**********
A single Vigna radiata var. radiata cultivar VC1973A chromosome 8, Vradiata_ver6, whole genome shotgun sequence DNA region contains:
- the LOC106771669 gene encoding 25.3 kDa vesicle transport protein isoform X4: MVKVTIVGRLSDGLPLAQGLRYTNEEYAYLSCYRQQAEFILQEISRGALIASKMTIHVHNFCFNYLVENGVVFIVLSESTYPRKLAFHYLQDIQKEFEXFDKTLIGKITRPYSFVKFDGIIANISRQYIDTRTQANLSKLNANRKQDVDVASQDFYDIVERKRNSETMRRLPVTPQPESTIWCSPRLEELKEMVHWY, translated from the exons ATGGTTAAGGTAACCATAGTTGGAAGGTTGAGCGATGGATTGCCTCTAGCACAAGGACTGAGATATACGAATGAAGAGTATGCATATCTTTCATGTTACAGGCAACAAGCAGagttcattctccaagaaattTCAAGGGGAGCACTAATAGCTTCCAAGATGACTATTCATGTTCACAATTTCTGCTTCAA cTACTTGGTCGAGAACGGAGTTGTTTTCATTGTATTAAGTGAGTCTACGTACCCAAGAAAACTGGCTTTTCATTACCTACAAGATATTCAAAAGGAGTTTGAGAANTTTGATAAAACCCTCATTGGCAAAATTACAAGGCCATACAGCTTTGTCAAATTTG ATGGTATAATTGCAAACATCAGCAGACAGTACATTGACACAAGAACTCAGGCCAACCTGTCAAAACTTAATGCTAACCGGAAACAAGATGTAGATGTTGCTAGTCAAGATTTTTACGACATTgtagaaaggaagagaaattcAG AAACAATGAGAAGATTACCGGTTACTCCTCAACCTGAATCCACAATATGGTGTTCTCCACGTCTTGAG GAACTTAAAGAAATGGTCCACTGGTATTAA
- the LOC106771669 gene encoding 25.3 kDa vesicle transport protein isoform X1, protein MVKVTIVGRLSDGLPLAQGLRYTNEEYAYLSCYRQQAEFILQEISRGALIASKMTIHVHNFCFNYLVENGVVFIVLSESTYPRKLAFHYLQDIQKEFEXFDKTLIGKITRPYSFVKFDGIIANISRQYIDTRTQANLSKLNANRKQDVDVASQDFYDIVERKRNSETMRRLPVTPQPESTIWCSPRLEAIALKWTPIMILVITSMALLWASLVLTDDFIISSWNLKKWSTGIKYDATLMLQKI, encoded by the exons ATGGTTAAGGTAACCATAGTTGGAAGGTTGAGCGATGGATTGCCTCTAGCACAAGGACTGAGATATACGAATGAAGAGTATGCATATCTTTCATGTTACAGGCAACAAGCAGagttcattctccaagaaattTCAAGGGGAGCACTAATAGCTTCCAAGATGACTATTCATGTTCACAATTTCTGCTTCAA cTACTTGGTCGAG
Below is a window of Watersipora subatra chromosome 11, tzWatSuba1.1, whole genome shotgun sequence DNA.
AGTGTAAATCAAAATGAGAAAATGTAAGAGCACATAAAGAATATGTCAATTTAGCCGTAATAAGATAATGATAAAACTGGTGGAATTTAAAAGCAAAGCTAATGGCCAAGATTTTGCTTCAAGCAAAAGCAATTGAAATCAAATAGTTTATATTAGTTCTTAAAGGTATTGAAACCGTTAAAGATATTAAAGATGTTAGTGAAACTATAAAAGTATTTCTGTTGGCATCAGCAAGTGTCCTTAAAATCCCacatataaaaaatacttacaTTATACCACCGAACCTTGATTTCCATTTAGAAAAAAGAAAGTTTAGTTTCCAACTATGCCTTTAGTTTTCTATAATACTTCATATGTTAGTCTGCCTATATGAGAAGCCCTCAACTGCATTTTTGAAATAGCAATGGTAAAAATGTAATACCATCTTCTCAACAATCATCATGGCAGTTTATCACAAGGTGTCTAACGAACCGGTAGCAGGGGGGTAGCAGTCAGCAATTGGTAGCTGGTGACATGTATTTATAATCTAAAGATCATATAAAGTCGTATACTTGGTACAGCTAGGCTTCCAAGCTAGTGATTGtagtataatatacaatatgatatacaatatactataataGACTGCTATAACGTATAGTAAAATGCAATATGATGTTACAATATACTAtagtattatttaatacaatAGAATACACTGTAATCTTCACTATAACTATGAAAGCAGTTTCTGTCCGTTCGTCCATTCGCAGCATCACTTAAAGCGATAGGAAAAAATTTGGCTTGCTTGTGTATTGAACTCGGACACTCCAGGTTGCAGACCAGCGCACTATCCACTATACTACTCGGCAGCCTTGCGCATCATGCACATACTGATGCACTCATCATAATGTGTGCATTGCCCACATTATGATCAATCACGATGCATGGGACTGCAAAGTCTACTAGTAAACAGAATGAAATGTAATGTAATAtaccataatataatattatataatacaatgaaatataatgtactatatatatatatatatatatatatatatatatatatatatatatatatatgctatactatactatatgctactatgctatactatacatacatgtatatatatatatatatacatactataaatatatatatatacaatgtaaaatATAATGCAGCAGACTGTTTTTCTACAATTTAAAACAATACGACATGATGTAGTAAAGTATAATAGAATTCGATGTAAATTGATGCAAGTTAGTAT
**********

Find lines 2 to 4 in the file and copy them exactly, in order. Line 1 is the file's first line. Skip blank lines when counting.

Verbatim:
- the LOC106771669 gene encoding 25.3 kDa vesicle transport protein isoform X4: MVKVTIVGRLSDGLPLAQGLRYTNEEYAYLSCYRQQAEFILQEISRGALIASKMTIHVHNFCFNYLVENGVVFIVLSESTYPRKLAFHYLQDIQKEFEXFDKTLIGKITRPYSFVKFDGIIANISRQYIDTRTQANLSKLNANRKQDVDVASQDFYDIVERKRNSETMRRLPVTPQPESTIWCSPRLEELKEMVHWY, translated from the exons ATGGTTAAGGTAACCATAGTTGGAAGGTTGAGCGATGGATTGCCTCTAGCACAAGGACTGAGATATACGAATGAAGAGTATGCATATCTTTCATGTTACAGGCAACAAGCAGagttcattctccaagaaattTCAAGGGGAGCACTAATAGCTTCCAAGATGACTATTCATGTTCACAATTTCTGCTTCAA cTACTTGGTCGAGAACGGAGTTGTTTTCATTGTATTAAGTGAGTCTACGTACCCAAGAAAACTGGCTTTTCATTACCTACAAGATATTCAAAAGGAGTTTGAGAANTTTGATAAAACCCTCATTGGCAAAATTACAAGGCCATACAGCTTTGTCAAATTTG ATGGTATAATTGCAAACATCAGCAGACAGTACATTGACACAAGAACTCAGGCCAACCTGTCAAAACTTAATGCTAACCGGAAACAAGATGTAGATGTTGCTAGTCAAGATTTTTACGACATTgtagaaaggaagagaaattcAG AAACAATGAGAAGATTACCGGTTACTCCTCAACCTGAATCCACAATATGGTGTTCTCCACGTCTTGAG GAACTTAAAGAAATGGTCCACTGGTATTAA
- the LOC106771669 gene encoding 25.3 kDa vesicle transport protein isoform X1, protein MVKVTIVGRLSDGLPLAQGLRYTNEEYAYLSCYRQQAEFILQEISRGALIASKMTIHVHNFCFNYLVENGVVFIVLSESTYPRKLAFHYLQDIQKEFEXFDKTLIGKITRPYSFVKFDGIIANISRQYIDTRTQANLSKLNANRKQDVDVASQDFYDIVERKRNSETMRRLPVTPQPESTIWCSPRLEAIALKWTPIMILVITSMALLWASLVLTDDFIISSWNLKKWSTGIKYDATLMLQKI, encoded by the exons ATGGTTAAGGTAACCATAGTTGGAAGGTTGAGCGATGGATTGCCTCTAGCACAAGGACTGAGATATACGAATGAAGAGTATGCATATCTTTCATGTTACAGGCAACAAGCAGagttcattctccaagaaattTCAAGGGGAGCACTAATAGCTTCCAAGATGACTATTCATGTTCACAATTTCTGCTTCAA cTACTTGGTCGAG
Below is a window of Watersipora subatra chromosome 11, tzWatSuba1.1, whole genome shotgun sequence DNA.